New Delhi/Mumbai: The government today said it will take a call within a fortnight on whether State Bank of India (SBI) should be allowed to go for the rights issue, which is expected to be in the range of Rs18,000-Rs21,000 crore, less than the original estimate, reports PTI.
"We are number crunching that (SBI proposal of Rs20,000 crore rights issue) at this point of time. I think some decision would be taken perhaps in next 15 days," financial services secretary R Gopalan said on the sidelines of an event by consultant Skoch here.
He said the presumptions under which the additional requirement has been asked for are being looked into by the government.
"So, amount in any case is dependent on what we arrive at along with SBI. As to how valid those presumptions are, so that exercise is on at this point of time," Mr Gopalan said.
"So once that is there, the next question is what form we will be doing it. That is also being discussed with SBI," he added.
The government holds about 59% stake in SBI. If it clears the proposal, the government will have to subscribe the issue to the extent of its holding, so as to maintain its stakeholding at the existing level.
Depending on the decision taken, Mr Gopalan said there could be implications on the budget.
"There can be implications on budget or it can be neutral on budget, so we will take a view," he said.
If the government decides to subscribe to the rights issue in cash, it will have to go for additional expenditure.
However, if it decides to subscribe the issue through bonds, the effect may be felt later. The decision will be taken in the current fiscal.
However, disbursement can be made either during this fiscal or next fiscal subject to the decision made, Mr Gopalan said.
SBI exuded confidence that rights issue will happen this fiscal.
"I expect the approvals from the govt to come this month and the issue will definitely come out this fiscal," SBI chairman O P Bhatt said in Mumbai.
He said the government has accepted that SBI needs capital.
"We had asked for a rights issue of Rs24,000 crore, but as the government will have to contribute around Rs12,000 cr ...
There's a budgetary process involved, starting with due diligence and other studies, which are being carried out. The final issue size would be around Rs18-Rs21,000 crore," Mr Bhatt told reporters on the sidelines of international banking and finance conference.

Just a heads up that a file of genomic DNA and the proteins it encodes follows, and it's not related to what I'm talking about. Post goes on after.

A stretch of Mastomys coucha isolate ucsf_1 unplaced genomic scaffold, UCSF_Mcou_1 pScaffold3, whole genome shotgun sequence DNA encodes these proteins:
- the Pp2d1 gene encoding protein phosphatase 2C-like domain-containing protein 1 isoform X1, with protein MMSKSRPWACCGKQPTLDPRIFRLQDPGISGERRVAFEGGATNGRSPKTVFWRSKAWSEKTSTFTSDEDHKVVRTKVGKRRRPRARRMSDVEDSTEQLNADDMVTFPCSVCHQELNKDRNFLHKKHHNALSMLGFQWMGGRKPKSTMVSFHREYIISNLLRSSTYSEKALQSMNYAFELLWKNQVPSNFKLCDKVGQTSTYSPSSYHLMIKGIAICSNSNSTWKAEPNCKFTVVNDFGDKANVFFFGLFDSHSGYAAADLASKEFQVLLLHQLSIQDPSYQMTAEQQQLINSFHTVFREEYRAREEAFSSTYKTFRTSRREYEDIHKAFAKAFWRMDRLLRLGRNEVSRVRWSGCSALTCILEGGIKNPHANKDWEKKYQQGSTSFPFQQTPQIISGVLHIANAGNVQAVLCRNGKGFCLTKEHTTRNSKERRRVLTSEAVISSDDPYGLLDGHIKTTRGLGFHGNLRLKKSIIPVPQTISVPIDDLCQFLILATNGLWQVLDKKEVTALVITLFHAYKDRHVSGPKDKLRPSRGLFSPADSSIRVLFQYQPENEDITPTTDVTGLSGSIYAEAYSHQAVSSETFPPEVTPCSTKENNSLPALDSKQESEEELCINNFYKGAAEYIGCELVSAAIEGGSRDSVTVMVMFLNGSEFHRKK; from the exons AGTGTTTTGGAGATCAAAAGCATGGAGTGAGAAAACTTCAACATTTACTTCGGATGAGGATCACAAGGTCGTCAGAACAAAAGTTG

A number of major rubber-producing nations have witnessed extensive damage to their plantations due to heavy rainfall, which has caused a demand-supply shortage
Prices of natural rubber which have seen an upward movement in recent weeks due to lower supply and higher demand, may remain flat after December, say experts. On Monday, natural rubber touched an all-time high of Rs202 per kg in the Indian market.
"Rubber prices are rising as there are supply constraints. Heavy rains in the southern region have affected rubber collection. As there is no respite from these rains, rubber prices may go up by another Rs2 to Rs3 (per kg). However, the weather should improve after December; rubber production will be back on track," said Ibrahim Jalal, treasurer, Indian Rubber Dealers Federation, an all-India rubber dealers' association.
Heavy rain in major natural rubber producing countries (Thailand, Indonesia, Malaysia and Vietnam) has damaged rubber plantations, leading to a supply shortage amid strong demand from consumer-tyre manufacturers in these countries. The growing demand for rubber is fuelling prices almost on a daily basis.
"Prices are increasing in the domestic and international markets. It's difficult to predict tomorrow's prices. There has been unexpected rain in November and it is disturbing the tapping process. Even whatever rubber that has been tapped is not coming into the market," Biney Kurian, deputy director, marketing, Indian Rubber Board, told Moneylife.